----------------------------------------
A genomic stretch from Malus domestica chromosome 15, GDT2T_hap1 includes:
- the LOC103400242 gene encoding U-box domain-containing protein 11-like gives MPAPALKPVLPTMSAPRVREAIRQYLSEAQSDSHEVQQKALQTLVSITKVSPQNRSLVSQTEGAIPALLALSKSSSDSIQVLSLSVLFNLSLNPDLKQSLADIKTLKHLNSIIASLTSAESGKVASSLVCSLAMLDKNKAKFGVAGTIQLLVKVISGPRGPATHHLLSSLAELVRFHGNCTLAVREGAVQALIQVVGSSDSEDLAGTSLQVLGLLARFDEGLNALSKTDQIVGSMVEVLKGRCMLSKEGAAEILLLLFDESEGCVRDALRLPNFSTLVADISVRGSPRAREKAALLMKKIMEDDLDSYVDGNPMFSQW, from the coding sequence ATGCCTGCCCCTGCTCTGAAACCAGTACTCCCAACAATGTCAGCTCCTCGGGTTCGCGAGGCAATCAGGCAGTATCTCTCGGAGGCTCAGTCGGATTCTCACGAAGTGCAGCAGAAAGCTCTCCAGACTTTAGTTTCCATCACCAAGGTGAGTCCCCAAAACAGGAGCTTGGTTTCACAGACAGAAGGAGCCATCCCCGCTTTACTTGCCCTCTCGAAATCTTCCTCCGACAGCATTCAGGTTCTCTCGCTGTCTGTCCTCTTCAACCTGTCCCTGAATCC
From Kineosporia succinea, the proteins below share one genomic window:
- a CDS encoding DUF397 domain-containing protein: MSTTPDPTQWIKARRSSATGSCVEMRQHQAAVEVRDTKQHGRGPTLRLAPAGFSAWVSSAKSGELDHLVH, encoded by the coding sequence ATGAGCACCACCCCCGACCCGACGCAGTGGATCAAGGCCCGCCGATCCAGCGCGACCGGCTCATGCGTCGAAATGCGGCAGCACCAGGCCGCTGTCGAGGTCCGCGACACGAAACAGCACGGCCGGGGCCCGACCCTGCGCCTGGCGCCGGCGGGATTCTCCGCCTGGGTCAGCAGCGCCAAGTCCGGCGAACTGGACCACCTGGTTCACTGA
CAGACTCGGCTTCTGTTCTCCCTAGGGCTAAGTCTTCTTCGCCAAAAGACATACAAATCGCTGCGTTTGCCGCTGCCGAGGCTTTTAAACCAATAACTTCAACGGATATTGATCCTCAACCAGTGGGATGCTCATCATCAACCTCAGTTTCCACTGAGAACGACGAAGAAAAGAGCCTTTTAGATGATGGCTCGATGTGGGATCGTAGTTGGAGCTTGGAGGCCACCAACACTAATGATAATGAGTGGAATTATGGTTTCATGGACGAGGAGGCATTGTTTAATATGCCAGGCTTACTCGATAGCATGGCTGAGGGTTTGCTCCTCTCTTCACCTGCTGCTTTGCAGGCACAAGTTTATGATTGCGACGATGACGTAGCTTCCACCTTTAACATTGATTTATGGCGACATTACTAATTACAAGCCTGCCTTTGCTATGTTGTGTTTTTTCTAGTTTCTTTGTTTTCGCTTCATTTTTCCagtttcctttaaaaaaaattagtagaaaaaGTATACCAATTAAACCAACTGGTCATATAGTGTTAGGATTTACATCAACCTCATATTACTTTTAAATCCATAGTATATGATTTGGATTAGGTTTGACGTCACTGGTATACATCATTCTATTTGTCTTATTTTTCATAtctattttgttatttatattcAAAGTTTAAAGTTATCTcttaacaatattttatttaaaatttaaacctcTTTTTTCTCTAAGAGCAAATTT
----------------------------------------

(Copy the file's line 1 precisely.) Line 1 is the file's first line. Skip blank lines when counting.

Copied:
A genomic stretch from Malus domestica chromosome 15, GDT2T_hap1 includes: